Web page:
Sean Collins - Rolling Stones “Game of Thrones Recap: No Man Should Have All That Power” (via fystarks)
Don’t hate the player: hate the game. Team Sansa.
Many adults are put off when youngsters pose scientific questions. Children ask why the sun is yellow, or what a dream is, or how deep you can dig a hole, or when is the world’s birthday, or why we have toes. Too many teachers and parents answer with irritation or ridicule, or quickly move on to something else. Why adults should pretend to omniscience before a five-year-old, I can’t for the life of me understand. What’s wrong with admitting that you don’t know? Children soon recognize that somehow this kind of question annoys many adults. A few more experiences like this, and another child has been lost to science.
There are many better responses. If we have an idea of the answer, we could try to explain. If we don’t, we could go to the encyclopedia or the library. Or we might say to the child: “I don’t know the answer. Maybe no one knows. Maybe when you grow up, you’ll be the first to find out.”” —Carl Sagan, The Demon-Haunted World: Science as the Candle in The Dark (via ironfleet)
[Trigger warning: discussion of rape, rape culture, rape-related tropes found in Watchmen.]
…so here we go.
One of my big problems with Watchmen is how stupidly the near-rape is handled. And it’s EPIC stupid.
It’s full of every dumbass cliche there is,…
Really? Silk Spectre I falls in love with him after he tries to rape her and beats the shit out of her. SS II specifically states how cool he is, and flirts with him openly. Ozymandias respects him. Rorschach praises him, that leaves almost no POV characters left who don’t openly express admiration for him. And, this stuff doesn’t happen in a vacuum…using rape cliches isn’t excused because the writer is talented, unless the cliche is subverted or presented in some manner that illuminates the characters in a new way. This doesn’t. In my opinion, of course. The victim falling in love with her rapist is a hoary cliche and there’s nothing here to elevate that cliche away from its crappy peers. Brilliant book. It doesn’t mean it’s without problems.
I got this lovely note in my ask box. I’m not going to post the name because I don’t know if the poster involved wanted her name used. It got me thinking:
“I just wanted to thank you. I know it sounds extremely cheesy/lame, but I just appreciate all of your work so much - especially Birds of Prey and the new Batgirl. I’m a huge Barbara fan, and for some reason, reading the stories that you write about her makes me feel a lot less lonely. Thank you for all of the hope that your stories have given me. Can’t wait until Issue 5!”
Of course, I appreciate the kind words, but I was really struck by what she said, about comics making her feel less lonely.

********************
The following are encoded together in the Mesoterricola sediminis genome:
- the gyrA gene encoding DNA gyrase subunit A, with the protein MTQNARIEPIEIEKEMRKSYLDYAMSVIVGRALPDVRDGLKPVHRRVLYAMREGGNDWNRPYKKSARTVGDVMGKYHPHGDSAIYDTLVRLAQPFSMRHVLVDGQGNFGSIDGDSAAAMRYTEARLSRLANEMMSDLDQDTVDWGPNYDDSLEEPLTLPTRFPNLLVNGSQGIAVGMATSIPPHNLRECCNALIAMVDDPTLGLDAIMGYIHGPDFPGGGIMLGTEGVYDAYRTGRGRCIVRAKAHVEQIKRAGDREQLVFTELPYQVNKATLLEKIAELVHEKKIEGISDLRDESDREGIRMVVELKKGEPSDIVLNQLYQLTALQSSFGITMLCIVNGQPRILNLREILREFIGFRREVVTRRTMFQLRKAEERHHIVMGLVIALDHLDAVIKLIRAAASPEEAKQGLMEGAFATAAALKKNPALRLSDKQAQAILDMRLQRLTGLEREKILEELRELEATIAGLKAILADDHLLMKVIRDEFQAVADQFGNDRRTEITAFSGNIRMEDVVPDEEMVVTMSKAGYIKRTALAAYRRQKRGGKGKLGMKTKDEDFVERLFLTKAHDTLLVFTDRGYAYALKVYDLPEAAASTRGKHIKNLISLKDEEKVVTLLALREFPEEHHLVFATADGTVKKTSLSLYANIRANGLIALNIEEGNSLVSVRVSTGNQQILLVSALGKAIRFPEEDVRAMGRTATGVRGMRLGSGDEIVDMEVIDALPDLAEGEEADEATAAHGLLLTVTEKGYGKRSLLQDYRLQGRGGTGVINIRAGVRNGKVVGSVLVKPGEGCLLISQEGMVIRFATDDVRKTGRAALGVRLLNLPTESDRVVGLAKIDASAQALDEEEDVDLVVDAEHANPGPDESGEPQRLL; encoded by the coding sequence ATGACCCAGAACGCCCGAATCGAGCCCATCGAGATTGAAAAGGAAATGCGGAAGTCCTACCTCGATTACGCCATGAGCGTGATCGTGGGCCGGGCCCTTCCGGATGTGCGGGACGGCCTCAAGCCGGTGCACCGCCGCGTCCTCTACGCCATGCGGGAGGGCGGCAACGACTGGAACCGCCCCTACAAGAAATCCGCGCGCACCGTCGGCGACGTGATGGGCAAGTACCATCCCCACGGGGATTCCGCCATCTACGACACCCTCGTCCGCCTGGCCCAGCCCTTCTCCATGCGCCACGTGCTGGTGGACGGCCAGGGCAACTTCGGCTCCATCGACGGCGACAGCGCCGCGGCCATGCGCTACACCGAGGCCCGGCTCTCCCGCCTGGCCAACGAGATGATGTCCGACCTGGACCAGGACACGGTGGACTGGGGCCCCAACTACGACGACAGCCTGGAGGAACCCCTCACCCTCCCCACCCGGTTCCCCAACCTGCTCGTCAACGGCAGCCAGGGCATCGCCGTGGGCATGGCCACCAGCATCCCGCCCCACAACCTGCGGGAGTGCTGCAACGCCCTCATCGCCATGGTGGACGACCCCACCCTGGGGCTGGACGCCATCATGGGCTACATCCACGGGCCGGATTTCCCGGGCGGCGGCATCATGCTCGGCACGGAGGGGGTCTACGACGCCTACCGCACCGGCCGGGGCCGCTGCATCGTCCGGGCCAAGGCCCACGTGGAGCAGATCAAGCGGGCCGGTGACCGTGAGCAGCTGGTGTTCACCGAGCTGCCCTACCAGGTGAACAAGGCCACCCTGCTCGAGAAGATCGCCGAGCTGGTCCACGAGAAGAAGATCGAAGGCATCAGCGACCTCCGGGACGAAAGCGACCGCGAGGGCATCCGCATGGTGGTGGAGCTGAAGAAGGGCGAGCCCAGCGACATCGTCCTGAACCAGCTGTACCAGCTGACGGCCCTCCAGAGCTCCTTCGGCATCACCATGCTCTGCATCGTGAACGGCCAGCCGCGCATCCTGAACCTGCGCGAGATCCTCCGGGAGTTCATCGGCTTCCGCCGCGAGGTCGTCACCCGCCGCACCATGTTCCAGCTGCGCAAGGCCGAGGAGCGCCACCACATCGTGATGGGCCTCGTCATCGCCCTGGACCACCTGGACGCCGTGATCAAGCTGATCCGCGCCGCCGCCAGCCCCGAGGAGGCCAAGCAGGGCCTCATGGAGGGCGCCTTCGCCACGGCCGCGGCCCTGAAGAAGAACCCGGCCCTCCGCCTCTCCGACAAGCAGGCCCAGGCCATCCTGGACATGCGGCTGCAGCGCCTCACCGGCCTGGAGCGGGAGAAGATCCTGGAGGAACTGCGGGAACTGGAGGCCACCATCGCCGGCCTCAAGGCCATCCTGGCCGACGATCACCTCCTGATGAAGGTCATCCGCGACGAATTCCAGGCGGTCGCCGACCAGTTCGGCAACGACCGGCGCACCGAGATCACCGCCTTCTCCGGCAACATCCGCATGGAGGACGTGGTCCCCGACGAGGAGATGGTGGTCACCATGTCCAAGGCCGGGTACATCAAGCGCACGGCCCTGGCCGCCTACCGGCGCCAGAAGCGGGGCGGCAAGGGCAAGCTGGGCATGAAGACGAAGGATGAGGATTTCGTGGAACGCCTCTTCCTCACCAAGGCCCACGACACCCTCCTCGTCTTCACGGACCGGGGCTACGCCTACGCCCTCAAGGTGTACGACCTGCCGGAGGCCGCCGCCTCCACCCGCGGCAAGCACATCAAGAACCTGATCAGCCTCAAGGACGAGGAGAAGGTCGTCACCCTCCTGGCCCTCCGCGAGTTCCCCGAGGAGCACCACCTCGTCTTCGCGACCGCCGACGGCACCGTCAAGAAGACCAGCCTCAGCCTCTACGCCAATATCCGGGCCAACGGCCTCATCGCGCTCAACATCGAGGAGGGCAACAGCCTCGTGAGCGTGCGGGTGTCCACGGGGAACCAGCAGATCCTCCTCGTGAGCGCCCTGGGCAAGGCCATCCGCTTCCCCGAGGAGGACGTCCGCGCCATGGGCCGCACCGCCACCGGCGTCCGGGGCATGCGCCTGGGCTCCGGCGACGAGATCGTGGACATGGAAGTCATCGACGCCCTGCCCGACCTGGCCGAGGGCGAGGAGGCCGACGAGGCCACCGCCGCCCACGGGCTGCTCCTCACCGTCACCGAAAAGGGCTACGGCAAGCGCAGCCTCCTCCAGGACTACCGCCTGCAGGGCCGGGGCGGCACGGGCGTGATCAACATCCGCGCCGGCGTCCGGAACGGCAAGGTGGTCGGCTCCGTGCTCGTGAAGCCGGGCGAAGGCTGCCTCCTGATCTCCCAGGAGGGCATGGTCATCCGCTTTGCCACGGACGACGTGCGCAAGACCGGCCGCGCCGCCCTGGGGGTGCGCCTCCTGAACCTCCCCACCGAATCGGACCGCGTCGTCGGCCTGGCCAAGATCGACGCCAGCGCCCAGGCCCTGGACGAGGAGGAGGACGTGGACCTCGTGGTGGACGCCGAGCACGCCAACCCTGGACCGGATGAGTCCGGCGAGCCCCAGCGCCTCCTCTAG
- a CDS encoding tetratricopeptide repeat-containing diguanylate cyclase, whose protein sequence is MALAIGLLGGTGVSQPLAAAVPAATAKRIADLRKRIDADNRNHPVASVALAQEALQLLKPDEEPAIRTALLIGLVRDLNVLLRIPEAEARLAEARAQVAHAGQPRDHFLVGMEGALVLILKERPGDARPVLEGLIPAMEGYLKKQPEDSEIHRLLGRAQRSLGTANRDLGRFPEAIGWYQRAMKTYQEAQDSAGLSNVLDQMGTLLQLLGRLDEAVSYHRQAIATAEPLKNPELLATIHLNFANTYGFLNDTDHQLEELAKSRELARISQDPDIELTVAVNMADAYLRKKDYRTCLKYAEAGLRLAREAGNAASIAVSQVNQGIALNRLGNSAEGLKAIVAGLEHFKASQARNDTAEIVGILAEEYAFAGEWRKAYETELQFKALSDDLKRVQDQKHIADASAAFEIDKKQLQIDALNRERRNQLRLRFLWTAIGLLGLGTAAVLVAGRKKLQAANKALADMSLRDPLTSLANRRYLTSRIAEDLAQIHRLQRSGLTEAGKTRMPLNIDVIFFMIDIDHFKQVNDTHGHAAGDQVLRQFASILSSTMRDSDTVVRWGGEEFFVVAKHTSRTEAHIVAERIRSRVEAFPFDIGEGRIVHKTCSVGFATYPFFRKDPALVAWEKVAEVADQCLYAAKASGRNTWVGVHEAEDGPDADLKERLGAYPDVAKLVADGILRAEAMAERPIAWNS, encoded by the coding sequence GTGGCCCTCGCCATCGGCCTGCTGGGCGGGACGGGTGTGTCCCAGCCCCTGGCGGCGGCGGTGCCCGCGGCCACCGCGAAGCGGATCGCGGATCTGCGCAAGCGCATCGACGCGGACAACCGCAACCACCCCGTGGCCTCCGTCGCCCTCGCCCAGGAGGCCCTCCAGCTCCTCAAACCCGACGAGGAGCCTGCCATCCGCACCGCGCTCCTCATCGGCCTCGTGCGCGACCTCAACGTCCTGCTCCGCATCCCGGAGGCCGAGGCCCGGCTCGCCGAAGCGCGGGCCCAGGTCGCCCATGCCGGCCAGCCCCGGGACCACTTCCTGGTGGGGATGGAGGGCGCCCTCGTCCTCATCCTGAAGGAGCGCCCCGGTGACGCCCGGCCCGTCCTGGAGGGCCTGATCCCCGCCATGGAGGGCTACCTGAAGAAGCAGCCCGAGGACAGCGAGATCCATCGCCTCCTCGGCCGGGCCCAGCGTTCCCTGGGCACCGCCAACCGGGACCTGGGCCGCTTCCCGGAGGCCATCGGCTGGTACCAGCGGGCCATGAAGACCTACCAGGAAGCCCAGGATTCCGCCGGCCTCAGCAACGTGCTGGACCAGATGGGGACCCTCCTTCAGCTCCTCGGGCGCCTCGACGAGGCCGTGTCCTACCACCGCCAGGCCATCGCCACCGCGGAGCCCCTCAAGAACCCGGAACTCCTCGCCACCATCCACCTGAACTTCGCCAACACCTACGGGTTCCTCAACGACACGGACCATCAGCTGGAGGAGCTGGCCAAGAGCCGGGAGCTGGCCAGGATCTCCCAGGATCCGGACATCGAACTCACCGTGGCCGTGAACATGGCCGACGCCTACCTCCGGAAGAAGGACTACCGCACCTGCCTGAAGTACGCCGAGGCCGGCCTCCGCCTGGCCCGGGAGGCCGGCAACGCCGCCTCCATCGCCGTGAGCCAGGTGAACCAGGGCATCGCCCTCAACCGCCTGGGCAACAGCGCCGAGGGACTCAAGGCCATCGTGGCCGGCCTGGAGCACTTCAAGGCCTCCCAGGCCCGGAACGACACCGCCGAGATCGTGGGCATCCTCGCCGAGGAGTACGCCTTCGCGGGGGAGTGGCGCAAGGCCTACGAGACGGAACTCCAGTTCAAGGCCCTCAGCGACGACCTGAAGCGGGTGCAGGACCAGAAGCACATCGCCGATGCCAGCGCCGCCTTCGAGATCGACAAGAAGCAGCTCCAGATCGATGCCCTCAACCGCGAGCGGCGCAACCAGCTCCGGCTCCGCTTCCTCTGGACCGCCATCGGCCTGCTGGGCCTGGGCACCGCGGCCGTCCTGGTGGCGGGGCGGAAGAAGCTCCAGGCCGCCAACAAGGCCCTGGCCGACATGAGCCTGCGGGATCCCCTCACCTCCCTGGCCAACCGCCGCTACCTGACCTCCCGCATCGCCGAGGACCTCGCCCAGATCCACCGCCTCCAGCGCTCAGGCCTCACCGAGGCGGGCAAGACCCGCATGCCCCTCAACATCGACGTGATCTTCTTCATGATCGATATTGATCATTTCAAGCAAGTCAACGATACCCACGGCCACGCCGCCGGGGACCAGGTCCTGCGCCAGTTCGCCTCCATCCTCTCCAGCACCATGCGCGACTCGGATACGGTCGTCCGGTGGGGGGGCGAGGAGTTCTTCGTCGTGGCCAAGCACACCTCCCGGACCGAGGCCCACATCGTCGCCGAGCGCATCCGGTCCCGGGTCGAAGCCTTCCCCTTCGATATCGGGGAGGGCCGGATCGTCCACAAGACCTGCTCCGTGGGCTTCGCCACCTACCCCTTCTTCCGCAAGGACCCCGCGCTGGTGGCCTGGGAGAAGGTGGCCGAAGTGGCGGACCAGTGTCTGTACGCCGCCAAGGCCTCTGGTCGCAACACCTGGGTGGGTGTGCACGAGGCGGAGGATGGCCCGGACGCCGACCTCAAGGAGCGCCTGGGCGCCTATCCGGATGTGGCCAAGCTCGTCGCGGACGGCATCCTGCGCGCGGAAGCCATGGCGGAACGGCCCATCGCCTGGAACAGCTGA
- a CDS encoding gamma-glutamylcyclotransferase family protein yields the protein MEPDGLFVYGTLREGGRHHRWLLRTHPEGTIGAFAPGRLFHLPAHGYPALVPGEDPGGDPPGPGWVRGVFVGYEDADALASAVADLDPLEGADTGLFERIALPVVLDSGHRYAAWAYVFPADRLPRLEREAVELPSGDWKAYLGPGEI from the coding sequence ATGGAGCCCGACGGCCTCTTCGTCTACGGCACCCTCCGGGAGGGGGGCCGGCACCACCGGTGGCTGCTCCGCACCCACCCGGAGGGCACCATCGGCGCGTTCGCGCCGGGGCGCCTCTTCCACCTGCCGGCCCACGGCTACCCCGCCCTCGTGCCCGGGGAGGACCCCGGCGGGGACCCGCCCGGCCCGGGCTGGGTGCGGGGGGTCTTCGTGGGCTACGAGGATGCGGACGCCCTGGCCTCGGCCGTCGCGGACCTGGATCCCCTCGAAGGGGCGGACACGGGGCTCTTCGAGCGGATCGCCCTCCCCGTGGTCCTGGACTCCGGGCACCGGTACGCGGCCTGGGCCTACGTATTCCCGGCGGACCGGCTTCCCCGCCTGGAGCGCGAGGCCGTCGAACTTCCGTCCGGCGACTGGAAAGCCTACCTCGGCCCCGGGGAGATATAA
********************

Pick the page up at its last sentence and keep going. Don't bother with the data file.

I don’t talk about this online a lot, but I grew up in an extremely rough situation that didn’t really get better until I left home. I’m not going to whine about the whole story here, but one problem was that I grew up on a farm, far, far away even from the teensy little redneck town where I went to school. We had no close neighbors with kids my age, no television, very little to do other than chores and wandering.
But comics really did help with that. When I read comics (or some really good fantasy fiction), I felt like the world wasn’t so tiny, that it was MASSIVE and filled with wonder and people from other planets and amazing friends with wonderful adventures. I was just a kid, but I treasured those stories and read them to tatters.
As I grew up and moved away, comics had gotten pretty grim and unwelcoming to female readers and I drifted away a while.
Then I went through a very sad period, and rediscovered comics by accident (it was Mark Waid and Alex Ross’ KINGDOM COME). I just fell in love with it. And now they had actual SHOPS where you could buy comics, and you could talk to the other readers, and the staff. And holy crap, I went online and there were whole message boards where you could talk to hundreds of people about these wonderful books.
So, lots of times comics have been lovely for me, made me feel emotions. And twice, it was life-changing. That’s not counting going pro and all the things that that has brought to my life, I’m speaking solely as a reader.
This is one of the reasons why I take this stuff so seriously. An issue of a particular book might be just an assignment to the writer, but it might be tremendously important to a reader. I’ve had, probably, over the years, maybe eight to ten people say that stories I’ve written helped keep them from hurting themselves, and I know other writers have had that, as well. Comics can do that, they are stories of better possibility, they can touch the heart.